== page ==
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Lord Dannatt was extensively involved in life at the Tower, its residents and the various ceremonies, while still regularly attending at the House of Lords. Lord and Lady Dannatt were key figures in raising money to renovate the Chapel Royal and to improve funding for the unique choir, successfully hosting many special day and evening events.

General Sir Nicholas Houghton replaces Lord Dannatt as the 160th Constable.


 

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Exhibition at the Museum of London 23 July 2016 – 17 Apr 2017.

DSC04194cIt’s known of course as the Great Fire of London. So great in fact that more generally it is simply called the Great Fire. It raged for four days from 2 to 5 September 1666, destroying most of the Square Mile and a substantial area immediately west of the city wall. This being the disaster’s 350th anniversary, it is being commemorated with sundry events in many ways and places. Nobody is better equipped to deal with this than Museum of London with its vast collection of contemporary objects.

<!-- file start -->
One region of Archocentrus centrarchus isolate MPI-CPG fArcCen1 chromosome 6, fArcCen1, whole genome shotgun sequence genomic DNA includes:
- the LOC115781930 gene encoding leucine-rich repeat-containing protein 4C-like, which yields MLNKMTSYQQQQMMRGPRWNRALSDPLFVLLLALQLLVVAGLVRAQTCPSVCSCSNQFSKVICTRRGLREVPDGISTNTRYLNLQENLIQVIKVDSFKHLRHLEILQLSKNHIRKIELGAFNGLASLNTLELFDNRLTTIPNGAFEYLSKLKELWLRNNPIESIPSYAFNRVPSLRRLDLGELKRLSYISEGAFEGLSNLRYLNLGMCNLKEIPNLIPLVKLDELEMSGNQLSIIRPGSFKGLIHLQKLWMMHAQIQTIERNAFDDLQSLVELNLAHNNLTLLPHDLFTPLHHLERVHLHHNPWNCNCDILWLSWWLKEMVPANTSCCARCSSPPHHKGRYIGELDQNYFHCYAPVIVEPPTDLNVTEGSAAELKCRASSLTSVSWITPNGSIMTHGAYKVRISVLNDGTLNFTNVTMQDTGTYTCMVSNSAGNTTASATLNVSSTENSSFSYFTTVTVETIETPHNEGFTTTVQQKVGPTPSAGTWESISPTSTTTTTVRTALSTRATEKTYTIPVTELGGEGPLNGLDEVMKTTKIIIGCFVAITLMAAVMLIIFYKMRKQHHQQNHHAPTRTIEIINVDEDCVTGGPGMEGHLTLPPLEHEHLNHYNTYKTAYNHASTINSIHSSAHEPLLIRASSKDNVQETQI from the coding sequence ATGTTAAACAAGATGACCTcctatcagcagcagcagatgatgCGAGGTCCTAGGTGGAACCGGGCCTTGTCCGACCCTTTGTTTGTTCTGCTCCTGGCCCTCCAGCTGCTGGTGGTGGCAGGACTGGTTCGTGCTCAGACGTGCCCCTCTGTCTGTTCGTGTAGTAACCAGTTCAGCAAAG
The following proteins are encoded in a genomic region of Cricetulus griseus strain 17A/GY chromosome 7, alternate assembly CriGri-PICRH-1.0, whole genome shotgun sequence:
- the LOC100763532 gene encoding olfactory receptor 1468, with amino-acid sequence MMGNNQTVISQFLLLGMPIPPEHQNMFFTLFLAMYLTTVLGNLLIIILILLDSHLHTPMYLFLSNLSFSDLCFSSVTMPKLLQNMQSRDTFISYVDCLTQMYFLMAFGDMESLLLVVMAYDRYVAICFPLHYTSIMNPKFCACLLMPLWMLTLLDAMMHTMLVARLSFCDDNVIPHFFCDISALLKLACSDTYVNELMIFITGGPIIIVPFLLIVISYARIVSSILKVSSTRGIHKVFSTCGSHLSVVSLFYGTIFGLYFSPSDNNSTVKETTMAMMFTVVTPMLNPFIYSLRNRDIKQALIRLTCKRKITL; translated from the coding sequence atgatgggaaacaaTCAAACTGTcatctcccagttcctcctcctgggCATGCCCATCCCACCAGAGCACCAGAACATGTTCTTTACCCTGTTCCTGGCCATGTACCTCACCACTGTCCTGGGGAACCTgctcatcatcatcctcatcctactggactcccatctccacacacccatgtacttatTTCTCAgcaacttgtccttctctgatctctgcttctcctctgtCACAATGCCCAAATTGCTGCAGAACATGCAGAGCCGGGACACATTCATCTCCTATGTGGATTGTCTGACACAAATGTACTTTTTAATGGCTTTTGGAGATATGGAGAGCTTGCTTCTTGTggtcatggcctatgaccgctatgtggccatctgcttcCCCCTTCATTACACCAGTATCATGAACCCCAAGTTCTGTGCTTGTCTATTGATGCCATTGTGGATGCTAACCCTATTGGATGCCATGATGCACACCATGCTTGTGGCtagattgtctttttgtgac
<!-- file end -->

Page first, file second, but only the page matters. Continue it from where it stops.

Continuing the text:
The overall design of the show is immersive and atmospheric, that is to say dark and quite noisy, but not intrusively so. This makes complete sense. The fire started at night and virtually all known paintings of it are nightscapes (at least three of which are on display). The first section is narrow and claustrophobic to give you the feel of the medieval London streedscape: it works.

Thereafter the the spaces open out to accommodate more object displays which take us chronologically through the before, during and after phases of the Fire.

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The technical stuff shows us just how pathetic was 17C fire-fighting equipment. Most risible of all were the squirts, a couple of which are on display. A beautifully-restored fire engine – also hopelessly inefficient – is one of the centrepieces of the exhibition.

The firesquirt. Just a large syringe.

The firesquirt. Just a large syringe.

17C fire engine. For effectiveness, it flatters to deceive!

17C fire engine. For effectiveness, it flatters to deceive!

A very large proportion of the objects feature the everyday – tiles, bricks, household objects. These quite obviously resonate the most and where the museum has a huge supply, not least via years of archaeology through MOLA and its predecessors.

Hoard of 17th-century glass found underneath burnt debris during excavations of a cellar on Gracechurch Street.

Hoard of 17th-century glass found underneath burnt debris during excavations of a cellar on Gracechurch Street.